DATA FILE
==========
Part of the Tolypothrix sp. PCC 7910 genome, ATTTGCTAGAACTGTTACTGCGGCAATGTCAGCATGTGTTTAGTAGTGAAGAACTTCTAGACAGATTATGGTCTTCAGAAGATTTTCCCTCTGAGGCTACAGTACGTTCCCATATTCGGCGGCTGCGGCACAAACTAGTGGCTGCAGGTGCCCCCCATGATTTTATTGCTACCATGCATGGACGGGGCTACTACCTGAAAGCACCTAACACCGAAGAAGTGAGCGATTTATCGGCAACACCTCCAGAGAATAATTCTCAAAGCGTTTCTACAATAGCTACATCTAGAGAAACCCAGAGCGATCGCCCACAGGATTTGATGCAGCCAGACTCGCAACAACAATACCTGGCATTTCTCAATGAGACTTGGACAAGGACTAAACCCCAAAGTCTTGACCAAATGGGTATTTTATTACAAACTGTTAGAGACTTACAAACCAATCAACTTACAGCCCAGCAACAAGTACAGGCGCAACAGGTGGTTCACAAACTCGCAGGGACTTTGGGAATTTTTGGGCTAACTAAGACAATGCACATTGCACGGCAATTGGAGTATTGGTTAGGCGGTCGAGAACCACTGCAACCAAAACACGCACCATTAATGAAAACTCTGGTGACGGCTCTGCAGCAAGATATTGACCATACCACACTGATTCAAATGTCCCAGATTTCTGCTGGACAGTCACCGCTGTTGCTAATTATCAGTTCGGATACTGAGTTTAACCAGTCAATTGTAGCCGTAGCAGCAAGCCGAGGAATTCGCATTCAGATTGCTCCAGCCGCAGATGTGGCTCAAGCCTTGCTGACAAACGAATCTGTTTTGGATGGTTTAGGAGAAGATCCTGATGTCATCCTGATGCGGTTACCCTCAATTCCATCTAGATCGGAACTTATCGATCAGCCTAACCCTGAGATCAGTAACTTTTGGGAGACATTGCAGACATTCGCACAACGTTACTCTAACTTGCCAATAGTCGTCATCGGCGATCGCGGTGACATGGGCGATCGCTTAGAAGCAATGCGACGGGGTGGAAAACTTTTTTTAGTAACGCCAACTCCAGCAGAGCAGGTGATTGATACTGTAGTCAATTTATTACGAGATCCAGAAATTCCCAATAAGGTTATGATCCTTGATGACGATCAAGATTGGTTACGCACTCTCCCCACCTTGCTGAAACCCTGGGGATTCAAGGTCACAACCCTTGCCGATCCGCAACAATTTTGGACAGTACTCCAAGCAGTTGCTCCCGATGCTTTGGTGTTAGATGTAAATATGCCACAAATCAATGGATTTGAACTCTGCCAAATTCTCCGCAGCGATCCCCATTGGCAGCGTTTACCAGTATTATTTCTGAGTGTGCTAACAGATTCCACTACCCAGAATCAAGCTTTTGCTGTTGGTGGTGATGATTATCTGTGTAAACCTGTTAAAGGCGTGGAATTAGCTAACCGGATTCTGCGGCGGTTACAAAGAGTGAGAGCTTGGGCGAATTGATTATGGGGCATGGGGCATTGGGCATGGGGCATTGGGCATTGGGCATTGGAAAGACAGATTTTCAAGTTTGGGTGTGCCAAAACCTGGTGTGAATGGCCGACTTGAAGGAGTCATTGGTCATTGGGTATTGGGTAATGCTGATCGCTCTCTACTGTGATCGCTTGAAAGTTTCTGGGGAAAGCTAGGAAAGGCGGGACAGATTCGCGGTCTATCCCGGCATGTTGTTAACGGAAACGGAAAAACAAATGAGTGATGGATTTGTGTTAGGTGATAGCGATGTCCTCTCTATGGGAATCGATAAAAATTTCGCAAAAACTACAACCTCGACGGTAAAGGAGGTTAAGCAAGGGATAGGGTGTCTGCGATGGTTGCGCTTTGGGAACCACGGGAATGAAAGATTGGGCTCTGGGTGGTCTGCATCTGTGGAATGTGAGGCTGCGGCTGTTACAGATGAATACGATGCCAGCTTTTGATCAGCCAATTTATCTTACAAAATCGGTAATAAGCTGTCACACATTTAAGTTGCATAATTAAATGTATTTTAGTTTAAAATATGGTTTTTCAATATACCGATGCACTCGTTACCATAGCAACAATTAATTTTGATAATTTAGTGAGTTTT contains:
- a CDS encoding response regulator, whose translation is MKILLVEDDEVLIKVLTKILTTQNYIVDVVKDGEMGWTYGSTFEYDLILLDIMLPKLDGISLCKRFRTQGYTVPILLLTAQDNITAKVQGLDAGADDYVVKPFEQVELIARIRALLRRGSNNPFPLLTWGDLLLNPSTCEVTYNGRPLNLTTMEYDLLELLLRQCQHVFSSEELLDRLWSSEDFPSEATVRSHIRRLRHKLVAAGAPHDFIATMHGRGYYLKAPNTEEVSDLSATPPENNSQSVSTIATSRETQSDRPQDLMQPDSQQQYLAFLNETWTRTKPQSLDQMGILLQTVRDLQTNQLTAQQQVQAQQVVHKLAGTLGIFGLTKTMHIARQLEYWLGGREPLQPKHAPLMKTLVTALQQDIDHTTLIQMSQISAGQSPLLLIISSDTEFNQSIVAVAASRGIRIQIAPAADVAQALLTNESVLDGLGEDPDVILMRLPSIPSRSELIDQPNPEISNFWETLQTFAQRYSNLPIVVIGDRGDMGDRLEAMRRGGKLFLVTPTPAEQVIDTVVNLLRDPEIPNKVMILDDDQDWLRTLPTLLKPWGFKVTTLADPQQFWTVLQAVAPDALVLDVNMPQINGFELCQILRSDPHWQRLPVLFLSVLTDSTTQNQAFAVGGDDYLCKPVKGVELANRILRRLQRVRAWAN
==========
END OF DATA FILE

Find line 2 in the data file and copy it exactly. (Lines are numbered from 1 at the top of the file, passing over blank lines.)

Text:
- a CDS encoding response regulator, whose translation is MKILLVEDDEVLIKVLTKILTTQNYIVDVVKDGEMGWTYGSTFEYDLILLDIMLPKLDGISLCKRFRTQGYTVPILLLTAQDNITAKVQGLDAGADDYVVKPFEQVELIARIRALLRRGSNNPFPLLTWGDLLLNPSTCEVTYNGRPLNLTTMEYDLLELLLRQCQHVFSSEELLDRLWSSEDFPSEATVRSHIRRLRHKLVAAGAPHDFIATMHGRGYYLKAPNTEEVSDLSATPPENNSQSVSTIATSRETQSDRPQDLMQPDSQQQYLAFLNETWTRTKPQSLDQMGILLQTVRDLQTNQLTAQQQVQAQQVVHKLAGTLGIFGLTKTMHIARQLEYWLGGREPLQPKHAPLMKTLVTALQQDIDHTTLIQMSQISAGQSPLLLIISSDTEFNQSIVAVAASRGIRIQIAPAADVAQALLTNESVLDGLGEDPDVILMRLPSIPSRSELIDQPNPEISNFWETLQTFAQRYSNLPIVVIGDRGDMGDRLEAMRRGGKLFLVTPTPAEQVIDTVVNLLRDPEIPNKVMILDDDQDWLRTLPTLLKPWGFKVTTLADPQQFWTVLQAVAPDALVLDVNMPQINGFELCQILRSDPHWQRLPVLFLSVLTDSTTQNQAFAVGGDDYLCKPVKGVELANRILRRLQRVRAWAN